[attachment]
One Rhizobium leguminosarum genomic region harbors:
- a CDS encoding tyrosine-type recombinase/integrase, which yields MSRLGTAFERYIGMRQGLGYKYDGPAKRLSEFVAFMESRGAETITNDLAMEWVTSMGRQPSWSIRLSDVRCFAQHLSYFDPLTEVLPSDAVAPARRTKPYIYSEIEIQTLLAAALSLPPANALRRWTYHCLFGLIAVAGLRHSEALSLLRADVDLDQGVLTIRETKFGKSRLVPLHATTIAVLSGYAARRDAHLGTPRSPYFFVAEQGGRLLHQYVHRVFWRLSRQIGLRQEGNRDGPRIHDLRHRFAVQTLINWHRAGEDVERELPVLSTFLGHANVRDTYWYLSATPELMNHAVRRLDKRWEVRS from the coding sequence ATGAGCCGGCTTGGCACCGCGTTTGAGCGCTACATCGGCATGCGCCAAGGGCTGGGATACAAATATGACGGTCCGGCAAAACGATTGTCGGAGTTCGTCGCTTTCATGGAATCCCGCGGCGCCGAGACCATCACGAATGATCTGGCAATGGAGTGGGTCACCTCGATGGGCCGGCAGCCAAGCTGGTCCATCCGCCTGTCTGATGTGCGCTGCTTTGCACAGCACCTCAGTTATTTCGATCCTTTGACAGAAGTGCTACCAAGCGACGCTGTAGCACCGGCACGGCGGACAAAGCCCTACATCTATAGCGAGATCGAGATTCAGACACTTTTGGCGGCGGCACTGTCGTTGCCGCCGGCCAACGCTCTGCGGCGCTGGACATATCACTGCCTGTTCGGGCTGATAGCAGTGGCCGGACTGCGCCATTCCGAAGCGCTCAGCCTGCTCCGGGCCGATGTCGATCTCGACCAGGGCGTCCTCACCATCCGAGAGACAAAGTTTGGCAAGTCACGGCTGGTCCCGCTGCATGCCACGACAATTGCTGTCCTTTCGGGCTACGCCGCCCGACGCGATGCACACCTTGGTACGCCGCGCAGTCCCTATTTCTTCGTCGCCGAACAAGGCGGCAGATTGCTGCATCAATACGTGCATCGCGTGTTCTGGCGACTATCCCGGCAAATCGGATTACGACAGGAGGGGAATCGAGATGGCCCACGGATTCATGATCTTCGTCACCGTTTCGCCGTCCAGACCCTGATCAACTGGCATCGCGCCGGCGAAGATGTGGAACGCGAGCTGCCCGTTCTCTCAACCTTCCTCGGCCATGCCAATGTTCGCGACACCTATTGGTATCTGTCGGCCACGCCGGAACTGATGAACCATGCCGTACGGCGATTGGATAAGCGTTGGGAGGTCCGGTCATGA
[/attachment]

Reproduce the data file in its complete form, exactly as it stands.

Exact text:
One Rhizobium leguminosarum genomic region harbors:
- a CDS encoding tyrosine-type recombinase/integrase, which yields MSRLGTAFERYIGMRQGLGYKYDGPAKRLSEFVAFMESRGAETITNDLAMEWVTSMGRQPSWSIRLSDVRCFAQHLSYFDPLTEVLPSDAVAPARRTKPYIYSEIEIQTLLAAALSLPPANALRRWTYHCLFGLIAVAGLRHSEALSLLRADVDLDQGVLTIRETKFGKSRLVPLHATTIAVLSGYAARRDAHLGTPRSPYFFVAEQGGRLLHQYVHRVFWRLSRQIGLRQEGNRDGPRIHDLRHRFAVQTLINWHRAGEDVERELPVLSTFLGHANVRDTYWYLSATPELMNHAVRRLDKRWEVRS from the coding sequence ATGAGCCGGCTTGGCACCGCGTTTGAGCGCTACATCGGCATGCGCCAAGGGCTGGGATACAAATATGACGGTCCGGCAAAACGATTGTCGGAGTTCGTCGCTTTCATGGAATCCCGCGGCGCCGAGACCATCACGAATGATCTGGCAATGGAGTGGGTCACCTCGATGGGCCGGCAGCCAAGCTGGTCCATCCGCCTGTCTGATGTGCGCTGCTTTGCACAGCACCTCAGTTATTTCGATCCTTTGACAGAAGTGCTACCAAGCGACGCTGTAGCACCGGCACGGCGGACAAAGCCCTACATCTATAGCGAGATCGAGATTCAGACACTTTTGGCGGCGGCACTGTCGTTGCCGCCGGCCAACGCTCTGCGGCGCTGGACATATCACTGCCTGTTCGGGCTGATAGCAGTGGCCGGACTGCGCCATTCCGAAGCGCTCAGCCTGCTCCGGGCCGATGTCGATCTCGACCAGGGCGTCCTCACCATCCGAGAGACAAAGTTTGGCAAGTCACGGCTGGTCCCGCTGCATGCCACGACAATTGCTGTCCTTTCGGGCTACGCCGCCCGACGCGATGCACACCTTGGTACGCCGCGCAGTCCCTATTTCTTCGTCGCCGAACAAGGCGGCAGATTGCTGCATCAATACGTGCATCGCGTGTTCTGGCGACTATCCCGGCAAATCGGATTACGACAGGAGGGGAATCGAGATGGCCCACGGATTCATGATCTTCGTCACCGTTTCGCCGTCCAGACCCTGATCAACTGGCATCGCGCCGGCGAAGATGTGGAACGCGAGCTGCCCGTTCTCTCAACCTTCCTCGGCCATGCCAATGTTCGCGACACCTATTGGTATCTGTCGGCCACGCCGGAACTGATGAACCATGCCGTACGGCGATTGGATAAGCGTTGGGAGGTCCGGTCATGA